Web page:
Things To Come

Band members                             Related acts

  line up 1  (1965) as The Barons

- Bryan Garofalo -- bass, vocals

- Russ Kunkel (aka Russ Ward) -- drums, percussion, vocals

- Larry Robinson -- guitar, vocals

- Lynn Rominger -- guitar


  line up 2  (1965)

- Bryan Garofalo -- bass

- Russ Kunkel (aka Russ Ward) -- drums, percussion

- Larry Robinson -- guitar

- Lynn Rominger -- guitar

NEW - Steve Runolfsson (RIP 1977)  -- vocals, keyboards,



  line up 3  (1965-67) as Things To Come

- Bryan Garofalo (aka Bryan Garo) -- bass

- Russ Kunkel (aka Russ Ward) -- drums, percussion

- Larry Robinson -- guitar

- Lynn Rominger -- guitar

- Steve Runolfsson (RIP 1977)  -- vocals, keyboards, harmonica


  line up 3  (1967) 

- Bryan Garofalo (aka Bryan Garo) -- bass, vocals

- Russ Kunkel (aka Russ Ward) -- drums, percussion, vocals

- Larry Robinson -- guitar, vocals

NEW - Michael Migiliaro -- guitar (replaced Lynn Rominger)

- Steve Runolfsson (RIP 1977)  -- vocals, keyboards, harmonica


  line up 4  (1967-68) 

- Bryan Garofalo (aka Bryan Garo) -- bass, vocals

- Russ Kunkel (aka Russ Ward) -- drums, percussion, vocals

- Larry Robinson -- guitar, vocals

- Michael Migiliaro -- guitar




- The Barons (Russ Kunkel)

- The Jesters (Lynn Rominger)




Genre: garage

Rating: **** 4 stars 

Title:  I Want Out

Company: Sundazed

Catalog:  LP 5008

Country/State: Huntington Beach, California

Grade (cover/record): VG+/VG+

Comments: mono pressing

Available: 1

Catalog ID: 3190

Price: $40.00

Over the twp, or three decades the music business has discovered there's money to be made with reissues.  That said, the fact remains that the majority of the so called "treasures" that are unearthed and marketed to the buying public simply aren't very good.  One of the exceptions that didn't seem to get much attention, or traction, this 2003 release by Sundazed.


Mark Prellberg provides a detailed band biography in the liner notes.  Here are the highlights.


Drummer Russ Kunkel and guitarist Larry Robinson had been members of The Fabulous Barons/The Barons, who'd enjoyed a minor hit with the garage rocker:

- 1965's 'Surprise Surprise' b/w 'Long Gone Lost World of Mine' (MC5 catalog number S-1)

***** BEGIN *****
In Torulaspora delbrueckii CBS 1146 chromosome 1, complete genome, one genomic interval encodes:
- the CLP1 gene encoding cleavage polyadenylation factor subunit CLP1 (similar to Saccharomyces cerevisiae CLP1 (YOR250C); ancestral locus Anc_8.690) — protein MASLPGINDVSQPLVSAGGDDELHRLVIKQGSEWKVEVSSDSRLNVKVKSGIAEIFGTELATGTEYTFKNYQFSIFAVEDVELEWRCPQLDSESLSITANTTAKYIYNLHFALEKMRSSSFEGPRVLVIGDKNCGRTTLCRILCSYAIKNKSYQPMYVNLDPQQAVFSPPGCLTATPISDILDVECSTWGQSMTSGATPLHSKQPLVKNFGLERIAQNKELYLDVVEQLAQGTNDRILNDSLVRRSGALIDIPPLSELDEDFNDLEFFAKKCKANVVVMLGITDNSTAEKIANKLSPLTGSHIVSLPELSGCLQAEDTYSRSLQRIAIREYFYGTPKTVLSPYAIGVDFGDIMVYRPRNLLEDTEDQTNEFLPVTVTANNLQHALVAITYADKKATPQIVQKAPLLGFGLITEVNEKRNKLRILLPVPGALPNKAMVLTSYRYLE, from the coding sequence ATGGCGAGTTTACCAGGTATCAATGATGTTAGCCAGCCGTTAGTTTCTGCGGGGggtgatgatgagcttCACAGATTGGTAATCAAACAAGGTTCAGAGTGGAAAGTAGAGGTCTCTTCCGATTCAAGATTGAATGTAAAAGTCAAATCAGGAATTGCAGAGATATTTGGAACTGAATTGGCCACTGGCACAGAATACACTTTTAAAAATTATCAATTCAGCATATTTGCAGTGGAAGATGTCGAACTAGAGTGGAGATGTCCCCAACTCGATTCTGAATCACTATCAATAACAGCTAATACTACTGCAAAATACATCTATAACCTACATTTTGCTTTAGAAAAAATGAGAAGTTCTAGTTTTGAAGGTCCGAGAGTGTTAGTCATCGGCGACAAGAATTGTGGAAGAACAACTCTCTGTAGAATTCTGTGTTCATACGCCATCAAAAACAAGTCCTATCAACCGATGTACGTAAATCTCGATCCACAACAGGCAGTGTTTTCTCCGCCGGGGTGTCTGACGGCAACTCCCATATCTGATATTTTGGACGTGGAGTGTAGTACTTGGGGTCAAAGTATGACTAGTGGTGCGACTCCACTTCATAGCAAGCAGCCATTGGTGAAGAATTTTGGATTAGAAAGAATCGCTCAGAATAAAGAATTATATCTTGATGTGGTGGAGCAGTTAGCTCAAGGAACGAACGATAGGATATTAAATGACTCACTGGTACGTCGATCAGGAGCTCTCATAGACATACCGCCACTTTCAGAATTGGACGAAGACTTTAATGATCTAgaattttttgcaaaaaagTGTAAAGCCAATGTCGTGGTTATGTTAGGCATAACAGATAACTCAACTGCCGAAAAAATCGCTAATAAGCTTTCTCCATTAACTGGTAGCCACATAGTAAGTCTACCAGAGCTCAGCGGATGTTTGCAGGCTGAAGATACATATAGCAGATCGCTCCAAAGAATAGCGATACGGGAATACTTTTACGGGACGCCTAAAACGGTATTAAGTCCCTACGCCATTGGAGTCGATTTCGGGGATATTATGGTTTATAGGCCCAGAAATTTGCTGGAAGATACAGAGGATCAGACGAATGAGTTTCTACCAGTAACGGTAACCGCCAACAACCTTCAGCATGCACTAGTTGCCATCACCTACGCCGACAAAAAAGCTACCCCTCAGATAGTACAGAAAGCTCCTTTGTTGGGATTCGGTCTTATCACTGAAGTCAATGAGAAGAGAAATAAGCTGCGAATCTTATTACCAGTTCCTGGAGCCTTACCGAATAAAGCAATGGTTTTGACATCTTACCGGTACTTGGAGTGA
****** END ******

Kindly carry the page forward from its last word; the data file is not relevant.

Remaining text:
In spite of having begun to attract some local attention, The Barons underwent a series personnel changes.  By mid-1965 the line-up consisted of  Kunkel and Robinson, along with bassist Bryan Garofalo and former Jesters guitarist Lynn Rominger.  While Kunkel, Robinson, and Garofalo all sang, they decided to look for a more accomplished vocalist, recruiting then 17 year old Leisuremen singer/keyboardist Steve Runolfsson.


As a quintet the band began rehearsing material under the name Evil (Runolfsson's suggest, inspired in part by his affection for Arthur Lee and Love).  Rominger suggested the more upbeat name Things To Come, which was promptly adopted.  Over the next year the band began playing dances, bowling alleys, and local clubs.  In late 1966 manager Dale Davis took the band into the studio to record a pair of Runolfsson penned originals:


- 1966's 'Sweetgina' b/w 'Speak of the Devil' (Starfire catalog number 103)


The single captured some modest airplay in Southern California, but the resulting publicity saw them score a stead spot as the house band at Seal Beach's Marina Palace where they opened up for a steady stream of nationally known acts.  In late 1967 Rominger was drafted.  The band brought in guitarist Michael Migiliaro as a replacement.  The band were then offered a management deal on the condition they fire Runolfsson.  Within a matter of months Runolfsson was gone and the band were living in working in Los Angeles, opening for the likes of The Byrds, Cream, The Electric Flag, and Traffic at the Whiskey a-Go-Go and opening for The Doors at a concert date at the Santa Monica Civic Auditorium.  There new manager Larry Spector also negotiated a recording contract with Warner Brothers.